Skip to main content

The Umbrella Story

The thing about promises is that they can be broken. I was almost on the verge of breaking a promise before I sat to write this saviour blog-post of mine.

Courtesy: LinkedIn

The promise or the goal was that I’d ignore the negativity around me and write about the positive things, the little acts of kindness, love and hope on my blog this year. Two and a half months have elapsed and I haven’t written a word. In my defense, I was busy writing hatke marketing-related articles for Marketing Buzzar (You can find them here).

So like I promised in the month of January that I will write about people who help me restore my faith on humanity in this world of today, the person I pick today to write about is Suruchi Gupta, a fellow student at MDI, and her “The Umbrella” incident.

It so happened that we, the members of the Counseling Cell of MDI Gurgaon, were at a meeting discussing future plans for the college and also, our individual career paths when one of our seniors mentioned that on one of the days when we were in the first term and it was raining heavily, he had asked Suruchi, without knowing her then, for an umbrella and she, without hesitation, had offered him hers.

For most of my readers it might not seem that big a deal; it wasn’t a big deal for all the listeners in the meeting too. But for someone like I, who had once begged for an umbrella from a colleague, whom I had known, who didn’t even need it at that time but had refused without any reason comprehensible by me, it is a big deal. It is a big deal because we seldom find people willing to help others without any personal gains for themselves. It is a big deal because such simple acts of kindness are all that brings a smile to the faces of the one who needs it the most. It is a big deal because I wasn’t a direct “beneficiary” or protagonist in this incident, so this incident helps me believe that there are good things happening to other people worth appreciating. It is a big deal because, like the Professor in the Counseling Cell said, a few years hence we may not remember people we meet by their names, their “CV points” or their CGPAs, but what would we definitely remember is the umbrella and the one who offered it altruistically.

In the end, what matters is what we have done for people we know nothing about or who can do nothing for us in return.

Happy Practicing Kindness :-)

Comments

Popular posts from this blog

The Pee Journey

If you’re someone who has traveled long distances holding the urge to pee and hence, doubtful of drinking another gulp of water, you’ll probably understand what I’m going to talk about. Every time the vehicle I’m traveling in gets a jerk because of the bumpy road, I fear I’ll get back to being the 5-year old who peed her pants in her sleep.
If you’re a woman and traveling, here are some pee stories that may act as a caveat or a tip for your next journey. :-P
Mumbai to Hyderabad
I remember taking an overnight bus from Mumbai to Hyderabad which I had boarded at 8pm. By 11pm I knew I couldn’t sleep if I didn’t pee. I go to the driver and ask him to stop at a hotel I see ahead. He doesn’t. I stand near him for more than fifteen minutes asking him to stop because I had to pee but he just wouldn’t stop anywhere else but the dhaba he usually stops in. He would say we would reach there in ten minutes. I finally had to hold my pee for around two hours walking to and fro the aisle of the bus,…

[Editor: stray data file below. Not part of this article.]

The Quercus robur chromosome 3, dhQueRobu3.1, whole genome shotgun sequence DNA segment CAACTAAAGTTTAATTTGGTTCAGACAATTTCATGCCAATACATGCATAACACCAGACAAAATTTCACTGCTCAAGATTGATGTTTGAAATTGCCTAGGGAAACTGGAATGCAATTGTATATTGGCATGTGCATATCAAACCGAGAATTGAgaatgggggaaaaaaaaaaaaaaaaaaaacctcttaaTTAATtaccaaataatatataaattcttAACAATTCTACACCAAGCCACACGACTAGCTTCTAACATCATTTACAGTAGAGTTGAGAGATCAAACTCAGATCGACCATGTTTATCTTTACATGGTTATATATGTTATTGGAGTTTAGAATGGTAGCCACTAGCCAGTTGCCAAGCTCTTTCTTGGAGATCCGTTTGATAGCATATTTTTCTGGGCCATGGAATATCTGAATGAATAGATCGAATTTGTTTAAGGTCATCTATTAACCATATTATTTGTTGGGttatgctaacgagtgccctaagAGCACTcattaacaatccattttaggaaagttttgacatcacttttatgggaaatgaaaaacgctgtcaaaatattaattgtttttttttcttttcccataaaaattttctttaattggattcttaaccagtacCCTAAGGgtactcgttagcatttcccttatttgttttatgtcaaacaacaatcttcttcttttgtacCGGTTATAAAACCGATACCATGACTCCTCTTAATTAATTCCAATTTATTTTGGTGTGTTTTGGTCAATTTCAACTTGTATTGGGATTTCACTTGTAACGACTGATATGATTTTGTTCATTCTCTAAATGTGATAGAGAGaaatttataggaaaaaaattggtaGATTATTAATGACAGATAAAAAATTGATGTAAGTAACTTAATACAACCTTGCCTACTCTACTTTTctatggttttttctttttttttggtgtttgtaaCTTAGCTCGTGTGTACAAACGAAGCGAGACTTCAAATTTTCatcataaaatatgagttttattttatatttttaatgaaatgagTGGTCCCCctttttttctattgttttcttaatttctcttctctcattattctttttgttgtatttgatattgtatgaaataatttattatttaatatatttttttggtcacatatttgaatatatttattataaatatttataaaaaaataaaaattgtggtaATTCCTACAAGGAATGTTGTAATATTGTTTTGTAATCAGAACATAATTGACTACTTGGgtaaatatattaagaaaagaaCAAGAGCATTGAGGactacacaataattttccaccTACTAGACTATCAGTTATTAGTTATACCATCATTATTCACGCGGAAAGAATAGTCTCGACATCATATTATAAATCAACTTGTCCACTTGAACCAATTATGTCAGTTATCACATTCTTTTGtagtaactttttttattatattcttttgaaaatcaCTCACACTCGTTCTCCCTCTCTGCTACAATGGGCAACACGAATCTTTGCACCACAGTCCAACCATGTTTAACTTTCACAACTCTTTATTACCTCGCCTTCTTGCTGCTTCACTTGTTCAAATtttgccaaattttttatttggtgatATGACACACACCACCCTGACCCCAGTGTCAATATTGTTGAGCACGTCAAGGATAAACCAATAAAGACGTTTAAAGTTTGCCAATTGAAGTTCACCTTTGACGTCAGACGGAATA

The Self-Help Book

He slicks his dark black hair back with his fingers. Outside, it was broad daylight, offering his dark brown eyes a view of the western part of the city. The neighboring tall buildings remind him he is on the 22nd floor of his workplace. He finishes off the remnants of his black coffee, already cold by now. The half-smoked cigarette burns out on the ashtray. He pulls the ropes of his French window and his cabin is no longer reminded of the world outside.
 He turns his swivel chair with the support of his desk to face a laptop in front of him that wastes no time in taking him to another world altogether. The white striped shirt he is wearing with his dark grey tie match the colors on the back of his laptop that flaunt the initials “S. R.”.
* An unexpected knock on her door wakes Sheena up from her siesta. She reaches for the yellow dupatta lying carelessly on the other side of the bed, as if it was equally tired from the previous day’s work. She wears the dupatta around her neck cove…

The Boy in the Train

"You'll always be late for the previous train, and always on time for the next.” 
― Piet Hein

I rejoice whenever I get a window seat on Indian trains whenever it’s a chair car (otherwise Upper Berth would be my spot), more so when it is the last seat near the door, usually marked 4. There’s always more legroom for those who get the last seat. The TTE (Train Ticket Examiner) sits in the same seat on the other column, marked 1, which feels quite safe for a single woman traveller. When I need to leave my seat for a short break, it’s the TT (in short for TTE) who would watch over my luggage. When I need to ask how delayed the train was, it was again the TT, my neighbour for the journey.
However, sitting near the TT comes with other experiences too apart from the sense of security. There would be travellers without a ticket, looking for a vacant seat, who would sit on the TT’s seat itself pretending it’s theirs and later being laughed at, when busted. There would be people coming t…